Near £6bn pulled from multi-asset funds amid 'mini' Budget fallout

Near £6bn pulled from multi-asset funds amid 'mini' Budget fallout

A wave of redemptions hit multi-asset funds in October, as bond market turmoil forced pension funds to dispose the more liquid parts of their portfolios.

Some £6.1bn was withdrawn from multi-assets funds last month, according to data for Morningstar.

The amount redeemed dwarfs the net flows in previous months from the fund sector, which saw £2.5bn pulled out in September, and £1bn invested overall in August.

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Multi-asset funds were one of the liquid investments pension funds liquidated at short notice, after a raft of unfunded tax cuts announced in the "mini" Budget forced gilt yields up as investors fled UK government bonds.

This led to collateral calls from derivatives strategies used by pension funds to increase their exposure to UK government bonds, while offering protection against changing interest rates and inflation.

Although it is hard to quantify exactly how much was down to pension funds liquidating their holdings, a number of multi-asset fund managers noted high redemptions around the time of the "mini" Budget.

Georgina Taylor, head of multi-asset at Invesco, said despite not ever wanting to see outflows, there is another way to look at it.

“It feels a negative [to have] outflows, but from a client perspective, it’s quite a positive because we’re there in terms of that liquidity provision, should it be needed."

This will have been felt among a number of funds in the multi-asset universe, she said.

“Funds similar to us, those who provide that daily pricing and daily liquidity, will have been part of that funding process as well.”

This has been a separate dynamic in the UK to the rest of the world, Taylor said.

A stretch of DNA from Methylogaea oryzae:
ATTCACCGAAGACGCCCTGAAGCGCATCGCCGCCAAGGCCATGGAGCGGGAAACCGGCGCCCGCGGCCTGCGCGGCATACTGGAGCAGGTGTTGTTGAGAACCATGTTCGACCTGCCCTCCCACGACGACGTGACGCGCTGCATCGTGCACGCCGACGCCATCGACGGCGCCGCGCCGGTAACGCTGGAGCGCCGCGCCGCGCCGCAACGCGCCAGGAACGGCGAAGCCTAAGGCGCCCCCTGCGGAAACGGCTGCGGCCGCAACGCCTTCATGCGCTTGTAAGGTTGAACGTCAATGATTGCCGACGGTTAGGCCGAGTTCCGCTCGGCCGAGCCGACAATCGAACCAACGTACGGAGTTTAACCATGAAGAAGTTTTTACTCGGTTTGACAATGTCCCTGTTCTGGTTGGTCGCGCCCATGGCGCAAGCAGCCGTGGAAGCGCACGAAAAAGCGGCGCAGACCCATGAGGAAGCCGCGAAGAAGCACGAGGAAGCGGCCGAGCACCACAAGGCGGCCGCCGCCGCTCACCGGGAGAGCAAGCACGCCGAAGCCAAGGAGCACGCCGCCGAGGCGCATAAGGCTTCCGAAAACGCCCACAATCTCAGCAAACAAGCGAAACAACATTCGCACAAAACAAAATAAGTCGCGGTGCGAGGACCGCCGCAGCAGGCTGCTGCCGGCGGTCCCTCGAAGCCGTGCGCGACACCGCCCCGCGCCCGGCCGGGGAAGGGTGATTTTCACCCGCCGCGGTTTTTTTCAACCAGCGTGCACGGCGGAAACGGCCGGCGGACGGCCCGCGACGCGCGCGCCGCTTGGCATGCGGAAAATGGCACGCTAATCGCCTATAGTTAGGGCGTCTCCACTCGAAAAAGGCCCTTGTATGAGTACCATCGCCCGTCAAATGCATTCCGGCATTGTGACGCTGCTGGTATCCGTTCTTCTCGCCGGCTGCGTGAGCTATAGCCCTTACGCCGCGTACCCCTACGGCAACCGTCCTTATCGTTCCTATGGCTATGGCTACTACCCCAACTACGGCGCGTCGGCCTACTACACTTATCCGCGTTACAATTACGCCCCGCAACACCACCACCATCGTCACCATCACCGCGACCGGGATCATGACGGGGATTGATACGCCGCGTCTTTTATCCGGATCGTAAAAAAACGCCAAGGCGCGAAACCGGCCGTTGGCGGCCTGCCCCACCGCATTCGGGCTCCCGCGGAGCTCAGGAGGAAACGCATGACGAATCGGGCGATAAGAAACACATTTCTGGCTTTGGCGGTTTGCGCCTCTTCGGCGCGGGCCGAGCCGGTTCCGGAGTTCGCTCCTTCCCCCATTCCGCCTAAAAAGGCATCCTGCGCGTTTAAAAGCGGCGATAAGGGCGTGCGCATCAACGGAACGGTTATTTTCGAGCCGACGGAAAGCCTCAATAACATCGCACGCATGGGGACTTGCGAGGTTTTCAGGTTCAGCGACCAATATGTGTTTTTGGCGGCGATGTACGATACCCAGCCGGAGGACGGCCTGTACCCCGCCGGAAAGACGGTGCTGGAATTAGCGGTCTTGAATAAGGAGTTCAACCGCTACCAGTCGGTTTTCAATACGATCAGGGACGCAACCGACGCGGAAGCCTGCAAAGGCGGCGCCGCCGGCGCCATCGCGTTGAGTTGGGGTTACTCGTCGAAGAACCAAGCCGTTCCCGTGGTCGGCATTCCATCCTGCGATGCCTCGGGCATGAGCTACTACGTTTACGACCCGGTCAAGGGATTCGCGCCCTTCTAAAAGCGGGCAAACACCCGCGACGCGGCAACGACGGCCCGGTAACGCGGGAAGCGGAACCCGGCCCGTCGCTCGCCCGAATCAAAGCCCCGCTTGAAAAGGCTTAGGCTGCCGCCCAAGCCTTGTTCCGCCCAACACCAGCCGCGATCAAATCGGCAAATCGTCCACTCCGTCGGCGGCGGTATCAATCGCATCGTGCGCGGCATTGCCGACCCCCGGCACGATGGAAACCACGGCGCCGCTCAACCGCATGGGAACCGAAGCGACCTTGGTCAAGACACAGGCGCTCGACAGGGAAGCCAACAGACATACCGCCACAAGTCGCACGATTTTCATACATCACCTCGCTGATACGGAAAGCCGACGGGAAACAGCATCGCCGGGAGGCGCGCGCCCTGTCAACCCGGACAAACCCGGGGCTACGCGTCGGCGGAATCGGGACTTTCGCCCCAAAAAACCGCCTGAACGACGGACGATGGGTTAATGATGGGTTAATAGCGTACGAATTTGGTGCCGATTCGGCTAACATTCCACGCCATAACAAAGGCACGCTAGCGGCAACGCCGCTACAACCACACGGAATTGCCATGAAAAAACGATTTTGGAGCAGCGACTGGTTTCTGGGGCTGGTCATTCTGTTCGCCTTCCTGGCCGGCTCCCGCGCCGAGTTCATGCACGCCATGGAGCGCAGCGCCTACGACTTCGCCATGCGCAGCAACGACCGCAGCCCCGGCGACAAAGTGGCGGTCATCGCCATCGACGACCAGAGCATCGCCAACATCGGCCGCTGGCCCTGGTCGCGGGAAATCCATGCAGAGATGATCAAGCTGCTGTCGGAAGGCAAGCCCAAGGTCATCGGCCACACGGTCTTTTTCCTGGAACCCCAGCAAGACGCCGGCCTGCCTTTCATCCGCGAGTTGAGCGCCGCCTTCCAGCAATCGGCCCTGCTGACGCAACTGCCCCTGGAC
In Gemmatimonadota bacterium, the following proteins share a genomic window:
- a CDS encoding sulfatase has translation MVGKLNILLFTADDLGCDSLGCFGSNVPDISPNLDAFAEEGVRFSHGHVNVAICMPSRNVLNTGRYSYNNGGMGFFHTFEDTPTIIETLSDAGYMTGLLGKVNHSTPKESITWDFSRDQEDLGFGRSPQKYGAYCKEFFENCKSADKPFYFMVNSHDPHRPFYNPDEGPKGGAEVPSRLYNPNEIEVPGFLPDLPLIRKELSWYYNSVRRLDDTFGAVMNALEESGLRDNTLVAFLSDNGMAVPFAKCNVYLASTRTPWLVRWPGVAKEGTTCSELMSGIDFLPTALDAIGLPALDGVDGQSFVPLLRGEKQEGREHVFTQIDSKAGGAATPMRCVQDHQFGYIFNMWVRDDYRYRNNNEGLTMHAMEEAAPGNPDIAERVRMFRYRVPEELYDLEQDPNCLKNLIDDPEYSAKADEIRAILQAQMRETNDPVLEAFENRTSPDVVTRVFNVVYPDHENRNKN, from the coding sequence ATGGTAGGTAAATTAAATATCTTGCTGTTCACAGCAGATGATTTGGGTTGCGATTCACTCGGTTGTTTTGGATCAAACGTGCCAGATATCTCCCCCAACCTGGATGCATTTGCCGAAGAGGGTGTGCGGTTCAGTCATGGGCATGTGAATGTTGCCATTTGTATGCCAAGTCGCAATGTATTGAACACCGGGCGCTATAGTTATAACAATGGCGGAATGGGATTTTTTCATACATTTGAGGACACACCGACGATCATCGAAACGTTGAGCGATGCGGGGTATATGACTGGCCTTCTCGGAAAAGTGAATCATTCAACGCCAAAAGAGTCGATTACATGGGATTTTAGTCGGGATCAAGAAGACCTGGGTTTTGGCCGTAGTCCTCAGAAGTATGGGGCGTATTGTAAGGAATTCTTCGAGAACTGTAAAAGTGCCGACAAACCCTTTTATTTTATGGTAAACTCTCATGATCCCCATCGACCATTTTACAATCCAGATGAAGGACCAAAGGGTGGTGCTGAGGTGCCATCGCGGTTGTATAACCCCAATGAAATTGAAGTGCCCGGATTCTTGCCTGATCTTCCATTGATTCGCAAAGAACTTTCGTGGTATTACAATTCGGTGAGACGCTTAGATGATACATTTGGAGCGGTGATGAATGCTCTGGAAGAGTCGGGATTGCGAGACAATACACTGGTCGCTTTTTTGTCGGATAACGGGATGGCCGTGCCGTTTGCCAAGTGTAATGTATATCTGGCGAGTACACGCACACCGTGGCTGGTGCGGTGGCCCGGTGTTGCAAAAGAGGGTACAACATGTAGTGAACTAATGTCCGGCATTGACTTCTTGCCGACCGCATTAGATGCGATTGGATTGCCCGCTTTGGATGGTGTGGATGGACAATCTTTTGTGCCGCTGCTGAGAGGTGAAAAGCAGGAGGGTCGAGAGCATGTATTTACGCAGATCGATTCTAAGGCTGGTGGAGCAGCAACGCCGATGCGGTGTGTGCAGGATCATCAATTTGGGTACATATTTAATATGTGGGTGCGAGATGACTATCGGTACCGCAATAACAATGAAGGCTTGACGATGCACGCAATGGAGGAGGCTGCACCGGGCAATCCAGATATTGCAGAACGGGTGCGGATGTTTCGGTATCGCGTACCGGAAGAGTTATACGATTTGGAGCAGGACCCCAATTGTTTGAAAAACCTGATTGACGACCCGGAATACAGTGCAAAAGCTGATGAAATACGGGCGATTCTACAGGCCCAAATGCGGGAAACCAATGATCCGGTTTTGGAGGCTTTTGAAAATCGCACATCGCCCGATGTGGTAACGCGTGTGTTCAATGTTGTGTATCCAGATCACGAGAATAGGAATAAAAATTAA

LDI crisis

The crisis hit a number of LDI providers in the UK, with Schroders losing £20bn in assets from the division that includes its LDI business, and Legal & General estimated a £10mn loss from the debacle.

Legal & General has blamed the government for the crisis, telling the Industry and Regulators Committee that it could not have foreseen the market consequences of the "mini" Budget, and had not factored this potential turmoil into its stress-testing.

The company’s executives have also supported the regulation of investment consultants, after the chief executive of the FCA expressed the same view before the committee on November 16.

Outlook for multi-asset

Excluding the impact of the "mini" Budget, multi-asset funds have been popular in the past few months, with £3.7bn invested into the sector between January and September this year, according to data from Morningstar.

Part of the drive in popularity for these vehicles has been an outsourcing of asset allocation decisions in light of a complex and hard-to-navigate set of market conditions.

The traditional portfolio breakdown of assets into 60 per cent equities and 40 per cent in fixed income, known as 60/40, performed well in the last decade of low inflation and low interest rates.